ET: You’re CEO and co-founder of FEED projects. What’s a typical day like for you?

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Lauren Bush: It really varies. It’s a full-time gig starting a small business. I’m involved with everything from marketing to meeting with retailers. And I’m creative director, so I’m involved in the design of all the bags. It’s kind of haphazard but it’s really fun. It’s definitely been a learning experience. When I see someone carrying their FEED bag and think about what that represents in terms of feeding hungry kids, it definitely makes it all worthwhile. It’s really neat.

ET: You’ve just launched the FEED Kenya bag at Bergdorf Goodman in New York. How did that come about? How is the new bag different from its predecessors?

Lauren Bush: We’ve been wanting to partner with Bergdorf Goodman for a while; it’s the chicest department store in America, so we were really excited to have the opportunity. The FEED Kenya bag retails for $195 and it’s the most luxurious thing you can do with burlap! It’s a limited product in that it’s hand-beaded and hand-worked. And it’s really made in Kenya. Local women and students from a community school for the deaf make each one, so it’s a way to encourage local artisans. I was just in Kenya to see the feeding program and the co-op where they’re made. The FEED Kenya bag has really vibrant Masai fabrics and reflects that culture. Half of the retail cost goes directly to feeding projects—that’s a really good ratio. Two Kenyan children will get school meals for a full year for each bag sold.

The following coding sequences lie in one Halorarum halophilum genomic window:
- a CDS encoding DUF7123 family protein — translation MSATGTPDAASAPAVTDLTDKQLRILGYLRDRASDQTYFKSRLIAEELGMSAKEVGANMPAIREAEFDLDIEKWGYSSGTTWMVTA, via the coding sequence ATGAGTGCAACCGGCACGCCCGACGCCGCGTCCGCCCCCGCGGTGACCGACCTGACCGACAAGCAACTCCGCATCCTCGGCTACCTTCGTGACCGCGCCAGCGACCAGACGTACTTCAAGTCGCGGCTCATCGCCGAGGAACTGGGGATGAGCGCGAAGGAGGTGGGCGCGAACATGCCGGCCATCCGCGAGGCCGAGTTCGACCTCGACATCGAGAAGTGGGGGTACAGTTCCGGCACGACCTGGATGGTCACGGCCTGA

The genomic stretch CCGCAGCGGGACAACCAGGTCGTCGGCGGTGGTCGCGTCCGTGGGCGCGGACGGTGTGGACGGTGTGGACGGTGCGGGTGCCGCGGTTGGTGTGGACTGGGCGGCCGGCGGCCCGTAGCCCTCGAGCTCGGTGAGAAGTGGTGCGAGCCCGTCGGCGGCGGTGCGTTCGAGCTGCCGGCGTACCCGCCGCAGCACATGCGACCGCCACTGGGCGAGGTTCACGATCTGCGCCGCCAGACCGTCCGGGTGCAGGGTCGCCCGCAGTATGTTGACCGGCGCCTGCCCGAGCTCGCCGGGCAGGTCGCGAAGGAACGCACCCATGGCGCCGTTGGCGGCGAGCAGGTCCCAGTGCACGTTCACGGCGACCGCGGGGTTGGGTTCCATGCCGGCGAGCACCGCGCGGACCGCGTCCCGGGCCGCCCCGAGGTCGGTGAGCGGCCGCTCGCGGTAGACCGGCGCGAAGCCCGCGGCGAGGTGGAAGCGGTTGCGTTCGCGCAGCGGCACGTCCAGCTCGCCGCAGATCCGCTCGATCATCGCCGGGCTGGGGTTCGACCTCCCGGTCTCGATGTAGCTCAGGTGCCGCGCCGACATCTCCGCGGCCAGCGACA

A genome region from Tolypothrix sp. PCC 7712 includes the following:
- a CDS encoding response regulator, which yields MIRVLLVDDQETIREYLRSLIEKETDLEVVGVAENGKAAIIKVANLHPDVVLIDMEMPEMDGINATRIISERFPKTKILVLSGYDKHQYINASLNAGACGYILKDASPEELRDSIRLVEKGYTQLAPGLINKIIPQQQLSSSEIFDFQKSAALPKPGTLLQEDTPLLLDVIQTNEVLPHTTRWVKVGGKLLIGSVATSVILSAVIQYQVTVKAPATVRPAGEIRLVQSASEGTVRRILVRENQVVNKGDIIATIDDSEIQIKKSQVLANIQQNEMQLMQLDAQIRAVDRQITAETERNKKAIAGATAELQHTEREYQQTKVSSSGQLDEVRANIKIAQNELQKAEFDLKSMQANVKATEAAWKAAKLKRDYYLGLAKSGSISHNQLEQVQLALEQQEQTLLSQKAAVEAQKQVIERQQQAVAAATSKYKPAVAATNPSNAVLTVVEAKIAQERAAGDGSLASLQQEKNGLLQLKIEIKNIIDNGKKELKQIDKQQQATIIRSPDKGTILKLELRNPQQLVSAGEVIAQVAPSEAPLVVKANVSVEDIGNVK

ET: The collection of FEED products has expanded beyond totes, like FEED teddy bears that launched earlier this year. Do you envision a whole line of FEED products eventually? What else is on the horizon?